Diary of Charles Francis Adams, volume 6

Friday. May 1st. CFA Friday. May 1st. CFA
Friday. May 1st.

It has become very much the practice here of late years to go out into the Country on the first of May in quest of the Season of Spring and it’s flowers. Our climate lends itself kindly to no such custom. The poets sing of May with some license even in England, but here with us the error is too gross. The morning was cloudy with a raw East wind.

I as usual paid my first visit to the House where I inspected the proceedings of the various departments of cleaning, painting &ca. Afterwards, at Office, Mr. Walsh came in and discussed matters in 129general for some time. He has rarely been at my Office from a sense of his debt, which I confess I could wish he would pay for both our sakes. He has conversation and mental cultivation if he has not wealth, which makes him as a companion rather agreeable than otherwise.

Walk, business accounts until a little later than usual then home. Afternoon M. Thiers, with whose history I am in many respects pleased although in others it does not quite satisfy me. Evening at home. Goethe. Kunst und Alterthum.1

1.

A volume of the 6-vol., Stuttgart, 1818–1832, edition was borrowed from the Athenaeum.

Saturday. 2d. CFA Saturday. 2d. CFA
Saturday. 2d.

It was a tolerably pleasant day today and might justify some calculation upon the season. I went to the Office and then my usual round to the House where the people were at work. The progress is now becoming visible. I yet find the sense of care in assuming a household press heavily upon me notwithstanding my comfort in the idea of more complete independence.

At Office Mr. Walsh there a little while, the remainder of the time spent in making up Diary and Accounts. Time on the whole not very well spent. Walk and home where I read Landor’s Imaginary Conversations. I take up these from noticing a flattering recommendation of them in Mr. Taylor’s Notes to Philip van Artevelde. This is not unmingled with criticism and I am the more led to conclude the book worth reading. There is some reflection in it.

After dinner Thiers—Charlotte Corday, Marat, and the energy of the French Revolution. The career of Bonaparte is not so wonderful when you perceive the materials which were prepared for him. Carnot and Robespierre, Danton and Barere were the real foundations of his fortune. Evening quiet at home. Goethe. Kunst und Alterthum, a sort of desultory notice of subjects of Fine Arts in Germany. I particularly notice some remarks upon the fashion of exalting the older class of Painting.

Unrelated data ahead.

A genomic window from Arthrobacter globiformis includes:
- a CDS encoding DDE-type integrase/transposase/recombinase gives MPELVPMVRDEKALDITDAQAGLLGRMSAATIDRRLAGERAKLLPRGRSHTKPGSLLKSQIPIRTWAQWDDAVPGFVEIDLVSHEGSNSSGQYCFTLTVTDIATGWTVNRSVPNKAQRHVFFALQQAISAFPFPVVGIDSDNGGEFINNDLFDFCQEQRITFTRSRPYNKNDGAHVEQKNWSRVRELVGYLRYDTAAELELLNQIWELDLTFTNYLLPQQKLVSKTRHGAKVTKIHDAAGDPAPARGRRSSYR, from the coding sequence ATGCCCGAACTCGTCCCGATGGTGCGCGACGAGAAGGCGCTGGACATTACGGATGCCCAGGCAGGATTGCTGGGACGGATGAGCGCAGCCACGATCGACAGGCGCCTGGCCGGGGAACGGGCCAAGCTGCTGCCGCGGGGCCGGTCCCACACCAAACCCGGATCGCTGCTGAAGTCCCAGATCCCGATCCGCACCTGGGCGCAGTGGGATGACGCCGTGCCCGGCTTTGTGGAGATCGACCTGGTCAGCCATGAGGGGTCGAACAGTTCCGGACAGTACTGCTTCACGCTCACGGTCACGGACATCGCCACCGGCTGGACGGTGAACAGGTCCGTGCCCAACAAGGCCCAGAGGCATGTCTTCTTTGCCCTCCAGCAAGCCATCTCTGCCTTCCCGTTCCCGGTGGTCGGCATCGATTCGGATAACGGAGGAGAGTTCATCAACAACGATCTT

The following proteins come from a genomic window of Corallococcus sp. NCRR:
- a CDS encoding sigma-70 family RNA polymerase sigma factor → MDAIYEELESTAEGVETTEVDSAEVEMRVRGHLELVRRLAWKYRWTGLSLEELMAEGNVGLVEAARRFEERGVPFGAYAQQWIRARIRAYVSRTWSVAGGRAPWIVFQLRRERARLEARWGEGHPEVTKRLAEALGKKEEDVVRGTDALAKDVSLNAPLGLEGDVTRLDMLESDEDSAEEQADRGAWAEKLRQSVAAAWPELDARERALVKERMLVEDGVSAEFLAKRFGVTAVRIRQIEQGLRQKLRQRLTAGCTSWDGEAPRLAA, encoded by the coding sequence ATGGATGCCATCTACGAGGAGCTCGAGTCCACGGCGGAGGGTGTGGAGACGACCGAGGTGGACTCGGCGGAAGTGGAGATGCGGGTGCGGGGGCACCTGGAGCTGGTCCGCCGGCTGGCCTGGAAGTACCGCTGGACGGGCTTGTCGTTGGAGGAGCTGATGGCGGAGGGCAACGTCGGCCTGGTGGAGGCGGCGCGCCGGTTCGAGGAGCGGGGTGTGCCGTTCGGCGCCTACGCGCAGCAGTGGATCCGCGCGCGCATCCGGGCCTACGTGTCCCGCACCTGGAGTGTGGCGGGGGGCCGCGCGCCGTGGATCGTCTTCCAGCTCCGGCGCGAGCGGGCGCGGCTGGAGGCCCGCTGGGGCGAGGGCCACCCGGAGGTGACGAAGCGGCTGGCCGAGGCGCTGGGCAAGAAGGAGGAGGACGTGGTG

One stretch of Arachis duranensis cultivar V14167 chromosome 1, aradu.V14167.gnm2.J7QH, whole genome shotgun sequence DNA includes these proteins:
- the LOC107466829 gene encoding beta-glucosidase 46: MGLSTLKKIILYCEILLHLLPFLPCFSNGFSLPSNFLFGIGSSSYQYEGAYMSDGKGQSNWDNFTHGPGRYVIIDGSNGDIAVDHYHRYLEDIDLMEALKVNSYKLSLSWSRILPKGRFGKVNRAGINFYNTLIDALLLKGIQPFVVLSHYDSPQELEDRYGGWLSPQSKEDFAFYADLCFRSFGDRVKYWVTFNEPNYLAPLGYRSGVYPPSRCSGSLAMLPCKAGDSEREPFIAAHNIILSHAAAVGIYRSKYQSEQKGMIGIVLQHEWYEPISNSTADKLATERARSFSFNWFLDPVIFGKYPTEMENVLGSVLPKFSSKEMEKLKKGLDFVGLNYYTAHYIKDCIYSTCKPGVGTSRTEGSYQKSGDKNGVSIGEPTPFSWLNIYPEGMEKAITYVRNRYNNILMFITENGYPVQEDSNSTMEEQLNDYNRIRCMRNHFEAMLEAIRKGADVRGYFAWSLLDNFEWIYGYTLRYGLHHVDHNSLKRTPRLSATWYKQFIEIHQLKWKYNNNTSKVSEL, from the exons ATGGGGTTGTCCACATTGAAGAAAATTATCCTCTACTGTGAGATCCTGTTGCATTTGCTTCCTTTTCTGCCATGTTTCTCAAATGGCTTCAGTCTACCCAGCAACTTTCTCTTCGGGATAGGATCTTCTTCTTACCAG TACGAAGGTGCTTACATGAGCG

Sunday. 3d. CFA Sunday. 3d. CFA
Sunday. 3d.

Morning clear but a cold East wind. I read a little German and a little of Mr. Landor besides taking a little round with my child. The air was forbidding but we have had so little that is not decidedly bad that we rather enjoyed its clear freshness.

130

I attended divine service, but my mind was totally absent in the morning—Almost a state of vacancy. I did not even catch the Text. Afternoon Mr. Frothingham preached upon the temptation of Christ. Luke 4. 10. “And when the devil had ended all the temptation he departed from him for a season.” This is one of the difficult parts of the New Testament. As usual one part of the Community fly to figurative language as an explanation and Mr. Frothingham is of the number. But this looks to me too much like laboured construction, and would give me more doubts of the religion than it would remove. I cannot divine why so much labour should be spent in softening the supernatural character of Jesus’ acts, when there is not one natural feature in his character. The whole story is miraculous and if a part of it is admitted to be true and the evidence is certainly stronger for than against it, I do not see the value of discrediting the rest. I am not however sufficiently versed in these questions to decide with any certainty upon questions which have employed so many learned.